An Android™ phone, sometimes called a Droid™ phone, is a mobile telephone that uses the Google-developed Android™ operating system. This operating system has become a popular option in recent years for so-called "smart phones," because developers and manufacturers may freely customize it to their specific needs. This customization means that different Android™ phones can have widely varying user interfaces. Most smart phones — including those using competing operating systems — offer similar overall capabilities, however, including Internet browsing, personal information management, video streaming, and access to a large repository of freeware and payware applications.
Technical Specifications and Operating System
On the technical side, an Android™ phone runs the Android™ operating system, key applications, and middleware. It is Linux® kernel-based, and is written in the C language. Android™ runs applications that are written primarily in the Java® language.
Android™ phones are considered revolutionary in some circles because of the open source structure of the basic firmware. All developers, whether professional or hobbyists, are encouraged to write programs and applications for the operating system, and contribute to the evolving Android™ project by submitting them to Google's Play Store™, a closed source application for Android™ phones. Users may then choose to download and use the applications on their phones by accessing the application library via their handsets.
An Android™ phone can run multiple applications at the same time in the background, making multitasking easier. This makes the functionality of the phone more fluid than some competing platforms, although the extent of this capability depends on the hardware of the individual phone. Some handsets use multicore processors, which are more useful for "power users" who need their phones to run multiple simultaneous operations.
Some comparable devices using other operating systems are governed by strict proprietary rules. Developers interested in writing applications for the iPhone™, for example, may not be permitted to create programs that closely mirror applications owned by Apple, such as iTunes™. All applications must be approved by Apple before they are permitted to appear in the Apple App Store™. This is not the case with applications for Android™ phones, which are developed under the auspices of the Open Handset Alliance, a consortium that encourages the use and advancement of open source software for mobile phones.
Another important distinction of the Android™ platform is that it is not tied to a specific hardware manufacturer. Any manufacturer interested in producing its own version of an Android™ phone is welcome to use the operating system. The result is that many competing cellphone companies now use this platform to power their mobile phones and to market their devices.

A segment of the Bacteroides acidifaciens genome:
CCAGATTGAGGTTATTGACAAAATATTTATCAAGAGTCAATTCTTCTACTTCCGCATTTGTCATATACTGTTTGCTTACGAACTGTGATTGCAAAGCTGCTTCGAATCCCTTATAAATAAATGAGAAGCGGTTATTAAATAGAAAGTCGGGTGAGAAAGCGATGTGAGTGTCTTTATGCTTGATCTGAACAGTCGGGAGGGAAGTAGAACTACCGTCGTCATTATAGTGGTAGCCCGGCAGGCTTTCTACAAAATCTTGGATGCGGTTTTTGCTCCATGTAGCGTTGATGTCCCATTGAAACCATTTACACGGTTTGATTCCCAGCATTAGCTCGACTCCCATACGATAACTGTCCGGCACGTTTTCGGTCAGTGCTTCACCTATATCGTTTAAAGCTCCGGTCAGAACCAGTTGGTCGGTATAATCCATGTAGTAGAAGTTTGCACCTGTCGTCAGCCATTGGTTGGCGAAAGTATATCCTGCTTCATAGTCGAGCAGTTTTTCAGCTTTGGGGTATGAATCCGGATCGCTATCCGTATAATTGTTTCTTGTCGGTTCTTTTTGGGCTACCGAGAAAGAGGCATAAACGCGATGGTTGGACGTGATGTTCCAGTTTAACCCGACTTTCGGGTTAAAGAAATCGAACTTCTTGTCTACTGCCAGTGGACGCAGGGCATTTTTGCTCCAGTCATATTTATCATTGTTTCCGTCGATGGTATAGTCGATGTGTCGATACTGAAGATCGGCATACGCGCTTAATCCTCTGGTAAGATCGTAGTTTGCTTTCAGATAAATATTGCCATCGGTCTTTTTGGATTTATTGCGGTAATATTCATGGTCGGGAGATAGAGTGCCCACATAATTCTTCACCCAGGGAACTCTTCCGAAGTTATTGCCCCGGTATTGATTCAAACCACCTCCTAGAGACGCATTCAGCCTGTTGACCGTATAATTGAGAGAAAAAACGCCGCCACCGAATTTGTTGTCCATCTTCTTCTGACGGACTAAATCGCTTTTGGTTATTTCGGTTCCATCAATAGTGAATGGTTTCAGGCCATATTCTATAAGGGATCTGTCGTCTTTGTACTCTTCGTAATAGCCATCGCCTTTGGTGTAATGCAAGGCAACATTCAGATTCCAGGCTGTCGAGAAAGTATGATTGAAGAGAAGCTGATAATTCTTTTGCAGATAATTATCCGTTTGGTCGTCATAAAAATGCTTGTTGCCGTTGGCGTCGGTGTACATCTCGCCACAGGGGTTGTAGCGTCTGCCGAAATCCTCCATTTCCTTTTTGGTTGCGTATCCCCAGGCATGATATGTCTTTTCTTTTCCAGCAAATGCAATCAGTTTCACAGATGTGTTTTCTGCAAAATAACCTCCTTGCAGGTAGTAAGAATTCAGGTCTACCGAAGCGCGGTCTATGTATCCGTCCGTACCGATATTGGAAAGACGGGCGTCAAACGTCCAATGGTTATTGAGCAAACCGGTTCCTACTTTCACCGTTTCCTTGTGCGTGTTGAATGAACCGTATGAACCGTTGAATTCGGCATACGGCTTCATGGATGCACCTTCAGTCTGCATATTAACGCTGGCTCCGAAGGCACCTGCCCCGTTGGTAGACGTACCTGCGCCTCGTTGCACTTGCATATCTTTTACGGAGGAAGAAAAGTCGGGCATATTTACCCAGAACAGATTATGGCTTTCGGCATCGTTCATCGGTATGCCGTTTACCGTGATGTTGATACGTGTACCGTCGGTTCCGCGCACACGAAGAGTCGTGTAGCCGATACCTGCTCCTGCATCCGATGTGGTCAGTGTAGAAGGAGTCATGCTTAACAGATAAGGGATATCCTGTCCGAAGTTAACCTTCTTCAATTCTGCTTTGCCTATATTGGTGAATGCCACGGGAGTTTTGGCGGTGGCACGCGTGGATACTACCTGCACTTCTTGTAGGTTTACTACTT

Initially, Google partnered with the High Tech Computer Corporation (now HTC Corporation) to build the first mobile phone to run the Android™ platform, known as the G1™ in the United States. In 2008, T-Mobile premiered the G1™ Android™ phone to the American public. Since then, dozens of manufacturers have brought hundreds of phones with this operating system to market.
Different generations of smart phones have run various versions of Android™. Each major software version is identified by a code name that is usually related to some sort of dessert. While many phones can be updated to newer versions of the operating system, this usually cannot be done indefinitely, because of the hardware limitations of the individual phones. For example, early phones like the G1™, which initially ran the 1.0 version of Android™, were eventually upgradable to version 1.6 (Donut), but could not be upgraded to later versions such as 2.3 (Gingerbread) or 4.0 (Ice Cream Sandwich), which require more robust hardware.
Android™ offers a Software Development Kit (SDK) to help developers create functional applications. While some parts of the Android™ operating system are protected under the Apache™ License to guard against applications that could compromise the phones' basic functionality, much of it is released under the General Public License, which invites developers to freely make modifications. The SDK includes extensive resources and tools to facilitate this sort of development. It is updated regularly, together with the operating system itself, and a priority is placed upon supporting work on both newer and older versions of Android™.
Despite the relatively open structure of the operating system, manufacturers of many devices that use Android™ do frequently restrict user access to certain resources and functions within the structure of the software. Typically, manufacturers do this in order to ensure a consistently stable and predictable experience by all users, and possibly to maintain a certain level of control over how their products are used.
"Rooting" is the slang term for using software hacks to circumvent these restrictions in Android™. Some users opt to do this either in order to expand the capabilities of a phone or simply as a hobby and for purposes of experimentation. The process varies, but commonly involves downloading a special file from the Internet and installing it on the phone from an external memory card. Detailed instructions on how to root a specific Android™ phone are broadly available online, though users should be aware that there are risks to doing this. In many cases, rooting will void a phone's warranty, and there is also a potential that a device could be rendered useless should something go wrong.